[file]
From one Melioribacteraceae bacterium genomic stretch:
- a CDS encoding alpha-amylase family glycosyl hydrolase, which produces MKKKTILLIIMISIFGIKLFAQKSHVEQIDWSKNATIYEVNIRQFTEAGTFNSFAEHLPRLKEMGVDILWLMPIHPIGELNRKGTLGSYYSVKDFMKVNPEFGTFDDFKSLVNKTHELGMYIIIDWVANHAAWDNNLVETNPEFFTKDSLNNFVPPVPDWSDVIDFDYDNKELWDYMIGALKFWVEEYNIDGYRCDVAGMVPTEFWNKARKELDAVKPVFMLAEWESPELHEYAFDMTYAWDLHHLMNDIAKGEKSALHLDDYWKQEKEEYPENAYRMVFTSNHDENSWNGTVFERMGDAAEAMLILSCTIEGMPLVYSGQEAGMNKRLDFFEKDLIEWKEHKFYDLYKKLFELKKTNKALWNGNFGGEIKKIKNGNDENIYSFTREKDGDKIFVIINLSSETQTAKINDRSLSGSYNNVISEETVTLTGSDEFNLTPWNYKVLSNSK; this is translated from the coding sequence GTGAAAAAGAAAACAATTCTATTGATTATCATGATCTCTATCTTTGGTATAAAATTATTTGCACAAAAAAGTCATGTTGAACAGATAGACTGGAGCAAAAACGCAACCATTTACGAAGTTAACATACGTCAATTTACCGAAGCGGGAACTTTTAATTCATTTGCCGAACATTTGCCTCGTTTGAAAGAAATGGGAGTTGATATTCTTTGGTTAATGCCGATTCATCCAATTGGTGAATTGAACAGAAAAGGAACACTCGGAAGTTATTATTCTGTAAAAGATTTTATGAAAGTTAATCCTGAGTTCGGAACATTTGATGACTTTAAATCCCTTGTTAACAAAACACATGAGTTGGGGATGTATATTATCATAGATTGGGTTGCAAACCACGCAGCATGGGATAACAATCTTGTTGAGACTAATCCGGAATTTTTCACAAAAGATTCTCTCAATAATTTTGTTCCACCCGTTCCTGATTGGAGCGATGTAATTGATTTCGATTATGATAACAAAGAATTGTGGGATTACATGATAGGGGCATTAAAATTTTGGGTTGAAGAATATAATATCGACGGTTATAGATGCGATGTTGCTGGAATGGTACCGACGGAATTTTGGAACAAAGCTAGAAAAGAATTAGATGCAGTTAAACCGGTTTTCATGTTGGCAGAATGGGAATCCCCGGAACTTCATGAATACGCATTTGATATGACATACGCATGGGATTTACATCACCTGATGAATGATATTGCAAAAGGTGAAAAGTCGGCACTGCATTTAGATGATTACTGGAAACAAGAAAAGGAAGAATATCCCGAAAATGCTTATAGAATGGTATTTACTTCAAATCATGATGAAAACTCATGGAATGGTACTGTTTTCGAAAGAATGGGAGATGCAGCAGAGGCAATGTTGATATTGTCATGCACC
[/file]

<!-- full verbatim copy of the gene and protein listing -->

From one Melioribacteraceae bacterium genomic stretch:
- a CDS encoding alpha-amylase family glycosyl hydrolase, which produces MKKKTILLIIMISIFGIKLFAQKSHVEQIDWSKNATIYEVNIRQFTEAGTFNSFAEHLPRLKEMGVDILWLMPIHPIGELNRKGTLGSYYSVKDFMKVNPEFGTFDDFKSLVNKTHELGMYIIIDWVANHAAWDNNLVETNPEFFTKDSLNNFVPPVPDWSDVIDFDYDNKELWDYMIGALKFWVEEYNIDGYRCDVAGMVPTEFWNKARKELDAVKPVFMLAEWESPELHEYAFDMTYAWDLHHLMNDIAKGEKSALHLDDYWKQEKEEYPENAYRMVFTSNHDENSWNGTVFERMGDAAEAMLILSCTIEGMPLVYSGQEAGMNKRLDFFEKDLIEWKEHKFYDLYKKLFELKKTNKALWNGNFGGEIKKIKNGNDENIYSFTREKDGDKIFVIINLSSETQTAKINDRSLSGSYNNVISEETVTLTGSDEFNLTPWNYKVLSNSK; this is translated from the coding sequence GTGAAAAAGAAAACAATTCTATTGATTATCATGATCTCTATCTTTGGTATAAAATTATTTGCACAAAAAAGTCATGTTGAACAGATAGACTGGAGCAAAAACGCAACCATTTACGAAGTTAACATACGTCAATTTACCGAAGCGGGAACTTTTAATTCATTTGCCGAACATTTGCCTCGTTTGAAAGAAATGGGAGTTGATATTCTTTGGTTAATGCCGATTCATCCAATTGGTGAATTGAACAGAAAAGGAACACTCGGAAGTTATTATTCTGTAAAAGATTTTATGAAAGTTAATCCTGAGTTCGGAACATTTGATGACTTTAAATCCCTTGTTAACAAAACACATGAGTTGGGGATGTATATTATCATAGATTGGGTTGCAAACCACGCAGCATGGGATAACAATCTTGTTGAGACTAATCCGGAATTTTTCACAAAAGATTCTCTCAATAATTTTGTTCCACCCGTTCCTGATTGGAGCGATGTAATTGATTTCGATTATGATAACAAAGAATTGTGGGATTACATGATAGGGGCATTAAAATTTTGGGTTGAAGAATATAATATCGACGGTTATAGATGCGATGTTGCTGGAATGGTACCGACGGAATTTTGGAACAAAGCTAGAAAAGAATTAGATGCAGTTAAACCGGTTTTCATGTTGGCAGAATGGGAATCCCCGGAACTTCATGAATACGCATTTGATATGACATACGCATGGGATTTACATCACCTGATGAATGATATTGCAAAAGGTGAAAAGTCGGCACTGCATTTAGATGATTACTGGAAACAAGAAAAGGAAGAATATCCCGAAAATGCTTATAGAATGGTATTTACTTCAAATCATGATGAAAACTCATGGAATGGTACTGTTTTCGAAAGAATGGGAGATGCAGCAGAGGCAATGTTGATATTGTCATGCACC